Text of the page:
Oil drops more than $5 on fears of weak Chinese demand

By Yuka Obayashi

LONDON (Reuters) – Oil prices fell more than $5 on Monday as concerns grew about weak fuel demand in China after the Shanghai financial center closed in efforts to stem a surge in coronavirus cases.



Brent crude futures fell to $115.32 a barrel and traded as low as $4.53, or 3.7%, at $116.12 at 0943 GMT.

And US West Texas Intermediate crude futures recorded their lowest level at 108.28 dollars a barrel, and fell by 4.55 dollars, or 3.9 percent, to 109.35 dollars.

Both benchmark contracts rose 1.4% on Friday, posting their first weekly gains in three weeks, with Brent up 11.8% and WTI up 8.8%.

Shanghai entered a two-stage lockdown for 26 million people on Monday in a bid to curb the spread of the coronavirus.

“This also raises growing concerns that China’s strict non-proliferation policy for the novel coronavirus will lead to frequent shutdowns in major business centres,” Carsten Fritsch, an analyst at Commerzbank, said in a note.

Bjarne Schieldrop, senior commodity analyst at SEB Bank, said oil demand in China, the world’s largest importer of crude oil, is expected to be 800,000 barrels per day weaker in April than “normal” levels as a result.

Hopes for reconciliation from peace negotiations between Russia and Ukraine, which could start in Turkey on Tuesday according to the Kremlin, have also weighed on prices.

The optimistic reaction to a missile attack by Yemeni Houthis on a Saudi oil distribution facility ended on Friday, said Kazuhiko Saito, chief analyst at Fujitomi Securities.

But he expected the oil market to turn bullish when the Organization of the Petroleum Exporting Countries (OPEC +) and its allies meet on Thursday to discuss a planned increase in production quotas of 432,000 barrels per day. Saito said that the group, which has so far resisted calls to speed up production increases to ease the tight supply of crude, “was unlikely to raise oil production faster than it has been in recent months.”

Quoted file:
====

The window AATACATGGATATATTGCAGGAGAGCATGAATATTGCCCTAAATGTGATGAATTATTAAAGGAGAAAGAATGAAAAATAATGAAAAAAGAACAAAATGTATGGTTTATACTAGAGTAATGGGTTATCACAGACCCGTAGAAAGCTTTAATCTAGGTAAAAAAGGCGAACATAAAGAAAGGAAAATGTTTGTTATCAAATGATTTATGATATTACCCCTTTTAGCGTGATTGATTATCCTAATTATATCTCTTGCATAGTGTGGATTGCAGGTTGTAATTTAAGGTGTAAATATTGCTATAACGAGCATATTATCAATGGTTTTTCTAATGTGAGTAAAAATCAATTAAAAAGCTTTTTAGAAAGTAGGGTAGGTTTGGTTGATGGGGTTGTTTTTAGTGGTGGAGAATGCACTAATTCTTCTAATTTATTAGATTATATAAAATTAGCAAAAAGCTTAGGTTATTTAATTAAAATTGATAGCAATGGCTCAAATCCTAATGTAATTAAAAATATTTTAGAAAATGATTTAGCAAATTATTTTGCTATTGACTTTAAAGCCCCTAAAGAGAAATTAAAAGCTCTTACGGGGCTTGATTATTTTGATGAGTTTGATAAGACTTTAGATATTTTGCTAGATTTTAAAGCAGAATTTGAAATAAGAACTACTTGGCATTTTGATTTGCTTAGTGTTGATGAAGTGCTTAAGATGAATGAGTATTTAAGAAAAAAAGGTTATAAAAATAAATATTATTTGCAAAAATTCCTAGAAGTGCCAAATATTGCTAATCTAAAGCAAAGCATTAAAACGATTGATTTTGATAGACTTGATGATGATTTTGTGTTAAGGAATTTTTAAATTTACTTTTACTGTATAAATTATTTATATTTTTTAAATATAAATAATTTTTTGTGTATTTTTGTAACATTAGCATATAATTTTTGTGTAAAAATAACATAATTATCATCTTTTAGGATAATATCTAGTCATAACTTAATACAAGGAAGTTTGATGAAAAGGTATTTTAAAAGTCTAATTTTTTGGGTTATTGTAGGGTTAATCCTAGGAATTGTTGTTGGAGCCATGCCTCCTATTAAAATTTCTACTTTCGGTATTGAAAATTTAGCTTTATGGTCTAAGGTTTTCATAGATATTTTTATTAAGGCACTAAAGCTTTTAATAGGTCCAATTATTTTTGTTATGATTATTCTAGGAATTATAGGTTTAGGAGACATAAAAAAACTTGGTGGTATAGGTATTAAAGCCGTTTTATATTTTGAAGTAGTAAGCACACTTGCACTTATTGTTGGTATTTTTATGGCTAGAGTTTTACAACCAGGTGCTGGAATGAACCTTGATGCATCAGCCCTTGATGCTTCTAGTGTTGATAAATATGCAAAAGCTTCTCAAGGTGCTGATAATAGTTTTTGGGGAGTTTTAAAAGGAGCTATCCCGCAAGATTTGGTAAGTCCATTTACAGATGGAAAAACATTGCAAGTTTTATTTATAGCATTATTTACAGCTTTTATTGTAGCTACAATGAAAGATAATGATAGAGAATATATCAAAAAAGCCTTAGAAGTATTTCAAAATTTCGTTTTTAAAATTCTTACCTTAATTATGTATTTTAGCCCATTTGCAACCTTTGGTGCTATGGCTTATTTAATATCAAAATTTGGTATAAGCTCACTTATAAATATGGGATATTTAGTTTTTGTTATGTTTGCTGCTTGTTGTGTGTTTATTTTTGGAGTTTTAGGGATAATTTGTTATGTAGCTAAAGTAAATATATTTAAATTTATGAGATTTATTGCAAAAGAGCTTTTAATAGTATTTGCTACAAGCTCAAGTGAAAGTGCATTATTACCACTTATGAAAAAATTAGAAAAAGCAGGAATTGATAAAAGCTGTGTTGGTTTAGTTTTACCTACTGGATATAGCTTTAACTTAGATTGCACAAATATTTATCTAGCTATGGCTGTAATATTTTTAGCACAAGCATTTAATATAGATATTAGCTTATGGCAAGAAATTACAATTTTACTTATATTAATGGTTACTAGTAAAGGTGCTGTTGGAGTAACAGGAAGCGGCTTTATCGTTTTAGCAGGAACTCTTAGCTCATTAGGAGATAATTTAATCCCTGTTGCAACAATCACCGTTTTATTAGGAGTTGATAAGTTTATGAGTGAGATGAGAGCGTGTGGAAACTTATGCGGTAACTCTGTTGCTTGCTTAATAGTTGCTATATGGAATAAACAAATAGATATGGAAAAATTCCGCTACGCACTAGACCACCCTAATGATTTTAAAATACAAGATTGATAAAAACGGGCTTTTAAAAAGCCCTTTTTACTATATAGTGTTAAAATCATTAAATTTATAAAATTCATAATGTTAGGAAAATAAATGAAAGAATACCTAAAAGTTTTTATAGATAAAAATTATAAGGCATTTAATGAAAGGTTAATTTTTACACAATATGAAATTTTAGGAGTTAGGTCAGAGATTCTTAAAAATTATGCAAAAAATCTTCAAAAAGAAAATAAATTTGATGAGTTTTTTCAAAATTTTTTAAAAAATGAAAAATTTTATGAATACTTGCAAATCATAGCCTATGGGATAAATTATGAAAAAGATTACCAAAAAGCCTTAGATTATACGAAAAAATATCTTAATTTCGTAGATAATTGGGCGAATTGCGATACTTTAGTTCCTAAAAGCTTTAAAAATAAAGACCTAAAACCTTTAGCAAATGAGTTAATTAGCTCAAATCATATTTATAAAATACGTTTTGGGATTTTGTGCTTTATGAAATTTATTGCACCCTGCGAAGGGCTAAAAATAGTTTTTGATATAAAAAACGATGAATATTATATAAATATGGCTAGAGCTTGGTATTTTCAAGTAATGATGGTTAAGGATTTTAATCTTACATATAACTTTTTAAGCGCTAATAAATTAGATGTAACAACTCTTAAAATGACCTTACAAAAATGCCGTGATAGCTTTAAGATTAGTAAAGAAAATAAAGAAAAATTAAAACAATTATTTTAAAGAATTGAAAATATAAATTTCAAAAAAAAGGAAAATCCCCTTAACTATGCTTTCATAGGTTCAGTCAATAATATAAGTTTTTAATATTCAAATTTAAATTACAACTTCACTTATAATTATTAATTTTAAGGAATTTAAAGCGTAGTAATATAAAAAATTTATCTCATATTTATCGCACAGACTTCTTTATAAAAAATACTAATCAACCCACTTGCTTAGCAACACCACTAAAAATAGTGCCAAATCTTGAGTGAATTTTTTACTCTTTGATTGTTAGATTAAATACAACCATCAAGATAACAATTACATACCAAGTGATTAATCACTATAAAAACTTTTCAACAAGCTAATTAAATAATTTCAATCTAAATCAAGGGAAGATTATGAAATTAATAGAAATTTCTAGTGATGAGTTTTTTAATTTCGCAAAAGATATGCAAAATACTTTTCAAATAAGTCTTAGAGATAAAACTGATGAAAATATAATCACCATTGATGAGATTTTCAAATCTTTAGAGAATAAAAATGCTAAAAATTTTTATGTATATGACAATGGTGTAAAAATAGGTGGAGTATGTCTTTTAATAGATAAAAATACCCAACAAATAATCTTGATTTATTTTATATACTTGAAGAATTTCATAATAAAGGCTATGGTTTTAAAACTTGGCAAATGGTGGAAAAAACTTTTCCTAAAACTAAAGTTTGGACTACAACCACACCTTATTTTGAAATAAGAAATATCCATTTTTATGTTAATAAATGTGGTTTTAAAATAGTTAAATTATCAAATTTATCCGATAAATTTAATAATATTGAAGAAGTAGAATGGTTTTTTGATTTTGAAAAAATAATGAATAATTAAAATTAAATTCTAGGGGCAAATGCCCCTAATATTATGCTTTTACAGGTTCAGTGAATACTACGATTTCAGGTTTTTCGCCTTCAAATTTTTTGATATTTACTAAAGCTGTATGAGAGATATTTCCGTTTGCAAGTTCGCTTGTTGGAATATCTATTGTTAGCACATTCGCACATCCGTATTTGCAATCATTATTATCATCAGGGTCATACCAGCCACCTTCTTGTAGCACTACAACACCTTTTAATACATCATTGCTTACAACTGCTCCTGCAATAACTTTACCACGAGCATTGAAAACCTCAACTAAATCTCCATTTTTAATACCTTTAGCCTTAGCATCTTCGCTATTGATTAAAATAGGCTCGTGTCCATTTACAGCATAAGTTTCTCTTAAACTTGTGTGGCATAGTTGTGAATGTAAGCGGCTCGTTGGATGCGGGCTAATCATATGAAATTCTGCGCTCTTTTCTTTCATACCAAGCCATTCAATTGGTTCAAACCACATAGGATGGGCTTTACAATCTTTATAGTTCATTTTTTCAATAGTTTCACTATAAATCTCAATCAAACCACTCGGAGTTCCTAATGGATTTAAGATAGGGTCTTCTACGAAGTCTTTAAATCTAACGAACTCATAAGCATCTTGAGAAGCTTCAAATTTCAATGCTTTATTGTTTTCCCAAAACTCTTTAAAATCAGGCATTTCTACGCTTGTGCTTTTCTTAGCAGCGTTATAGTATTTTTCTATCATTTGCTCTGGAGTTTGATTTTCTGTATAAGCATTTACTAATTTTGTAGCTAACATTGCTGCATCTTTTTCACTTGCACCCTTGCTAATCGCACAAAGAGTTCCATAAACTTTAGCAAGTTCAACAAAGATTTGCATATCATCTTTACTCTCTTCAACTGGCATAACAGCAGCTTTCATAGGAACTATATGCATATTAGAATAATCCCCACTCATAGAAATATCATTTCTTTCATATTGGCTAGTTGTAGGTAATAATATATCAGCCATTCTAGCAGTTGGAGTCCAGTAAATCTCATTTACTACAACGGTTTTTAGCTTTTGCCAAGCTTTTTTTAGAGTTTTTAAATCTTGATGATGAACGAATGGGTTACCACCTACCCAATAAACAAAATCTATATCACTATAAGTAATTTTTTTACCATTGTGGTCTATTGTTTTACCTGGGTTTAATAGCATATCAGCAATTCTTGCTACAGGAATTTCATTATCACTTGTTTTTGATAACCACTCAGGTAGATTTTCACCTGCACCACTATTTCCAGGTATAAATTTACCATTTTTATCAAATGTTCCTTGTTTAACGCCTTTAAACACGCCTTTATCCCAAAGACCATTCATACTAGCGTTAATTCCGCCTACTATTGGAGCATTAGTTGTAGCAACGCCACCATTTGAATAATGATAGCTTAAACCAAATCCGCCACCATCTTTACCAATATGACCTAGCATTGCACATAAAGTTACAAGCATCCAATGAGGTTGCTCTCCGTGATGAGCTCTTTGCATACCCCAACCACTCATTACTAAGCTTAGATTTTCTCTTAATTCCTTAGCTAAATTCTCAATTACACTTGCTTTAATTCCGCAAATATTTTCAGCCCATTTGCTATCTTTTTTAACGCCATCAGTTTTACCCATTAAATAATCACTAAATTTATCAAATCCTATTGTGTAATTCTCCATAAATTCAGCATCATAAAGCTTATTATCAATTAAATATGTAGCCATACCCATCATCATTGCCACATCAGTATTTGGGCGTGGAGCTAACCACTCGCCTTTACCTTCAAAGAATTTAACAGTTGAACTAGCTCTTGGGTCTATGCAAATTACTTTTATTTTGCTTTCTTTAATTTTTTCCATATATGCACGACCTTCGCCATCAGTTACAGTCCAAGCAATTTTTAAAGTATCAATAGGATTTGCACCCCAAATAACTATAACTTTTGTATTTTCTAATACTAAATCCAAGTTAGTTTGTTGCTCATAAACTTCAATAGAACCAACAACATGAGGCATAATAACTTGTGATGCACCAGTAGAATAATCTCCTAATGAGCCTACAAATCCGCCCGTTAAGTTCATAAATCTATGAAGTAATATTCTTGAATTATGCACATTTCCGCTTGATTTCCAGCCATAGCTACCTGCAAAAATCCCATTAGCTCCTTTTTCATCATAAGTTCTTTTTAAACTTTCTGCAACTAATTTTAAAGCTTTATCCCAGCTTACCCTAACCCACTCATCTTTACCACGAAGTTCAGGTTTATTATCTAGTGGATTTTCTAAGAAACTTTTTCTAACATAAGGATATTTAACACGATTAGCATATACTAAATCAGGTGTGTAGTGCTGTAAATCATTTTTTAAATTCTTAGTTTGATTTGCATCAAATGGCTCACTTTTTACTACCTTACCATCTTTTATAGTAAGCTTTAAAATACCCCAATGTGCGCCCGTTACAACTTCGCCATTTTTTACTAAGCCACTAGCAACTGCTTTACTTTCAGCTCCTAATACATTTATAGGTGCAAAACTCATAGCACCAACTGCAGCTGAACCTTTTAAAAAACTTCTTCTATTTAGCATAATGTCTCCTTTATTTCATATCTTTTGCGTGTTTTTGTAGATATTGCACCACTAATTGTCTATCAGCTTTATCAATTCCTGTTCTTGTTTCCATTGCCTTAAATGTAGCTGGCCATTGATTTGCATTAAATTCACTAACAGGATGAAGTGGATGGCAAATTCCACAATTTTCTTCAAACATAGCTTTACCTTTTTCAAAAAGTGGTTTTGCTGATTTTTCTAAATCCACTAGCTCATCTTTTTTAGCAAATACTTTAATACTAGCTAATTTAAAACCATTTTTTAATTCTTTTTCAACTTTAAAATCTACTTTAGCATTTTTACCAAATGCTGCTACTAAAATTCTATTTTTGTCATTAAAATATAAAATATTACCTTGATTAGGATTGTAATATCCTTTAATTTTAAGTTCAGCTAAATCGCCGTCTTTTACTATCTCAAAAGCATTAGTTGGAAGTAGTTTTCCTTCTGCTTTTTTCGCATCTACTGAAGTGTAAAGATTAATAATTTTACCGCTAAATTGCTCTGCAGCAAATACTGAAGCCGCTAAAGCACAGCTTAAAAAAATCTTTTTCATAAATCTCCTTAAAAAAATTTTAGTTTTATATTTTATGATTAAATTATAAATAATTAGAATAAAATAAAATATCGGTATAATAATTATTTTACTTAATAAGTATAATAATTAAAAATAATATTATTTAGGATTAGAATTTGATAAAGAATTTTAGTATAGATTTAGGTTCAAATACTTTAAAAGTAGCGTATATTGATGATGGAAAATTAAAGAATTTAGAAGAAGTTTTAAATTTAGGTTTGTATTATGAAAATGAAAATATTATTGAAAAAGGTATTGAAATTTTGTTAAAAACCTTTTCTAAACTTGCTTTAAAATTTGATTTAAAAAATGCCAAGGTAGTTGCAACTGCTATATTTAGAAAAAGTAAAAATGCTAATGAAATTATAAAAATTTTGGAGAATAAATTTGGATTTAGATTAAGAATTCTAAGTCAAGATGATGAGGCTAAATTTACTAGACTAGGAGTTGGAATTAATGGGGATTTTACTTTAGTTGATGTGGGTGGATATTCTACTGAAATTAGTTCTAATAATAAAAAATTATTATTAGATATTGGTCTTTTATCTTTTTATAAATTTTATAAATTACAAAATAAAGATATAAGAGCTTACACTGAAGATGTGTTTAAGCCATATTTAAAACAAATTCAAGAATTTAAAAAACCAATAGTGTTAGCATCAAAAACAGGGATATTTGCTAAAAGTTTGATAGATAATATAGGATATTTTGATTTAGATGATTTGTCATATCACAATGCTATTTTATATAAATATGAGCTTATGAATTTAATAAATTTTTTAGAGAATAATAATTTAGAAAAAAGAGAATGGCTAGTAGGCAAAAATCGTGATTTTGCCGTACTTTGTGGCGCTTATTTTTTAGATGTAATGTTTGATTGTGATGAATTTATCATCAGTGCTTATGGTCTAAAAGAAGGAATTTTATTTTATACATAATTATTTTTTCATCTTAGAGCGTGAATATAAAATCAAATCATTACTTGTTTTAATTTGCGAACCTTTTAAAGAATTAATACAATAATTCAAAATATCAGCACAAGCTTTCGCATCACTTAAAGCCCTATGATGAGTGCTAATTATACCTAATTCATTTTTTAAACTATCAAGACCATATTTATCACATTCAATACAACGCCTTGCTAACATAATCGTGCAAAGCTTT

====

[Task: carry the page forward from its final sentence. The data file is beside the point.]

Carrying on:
Analysts said a supply shortfall loomed, as spot Russian crude in April would struggle to find buyers. Russian crude oil flows were slightly affected in March as most volumes shrunk before the invasion.

“Expectations are for a loss of 2.5 million barrels per day of crude and Russian products in April,” Scheldrop said, adding that diesel shortages would increase demand for Brent and light sweet crudes.

OECD stocks are at their lowest since 2014.

To help alleviate supply shortfalls, the US is considering another release of oil from the Strategic Petroleum Reserve (SPR), but this may be limited given that inventories are already low.

US rigs added oil rigs for the 19th consecutive month but at a slower pace since 2020, despite the government’s urging for producers to increase production.

(Reporting by Yuka Obayashi in Tokyo, Sonali Paul in Melbourne and Florence Tan in Singapore; Editing by David Evans)

(The title and image for this report may have been reformulated only by the Business Standard staff; the rest of the content is automatically generated from a shared feed.)

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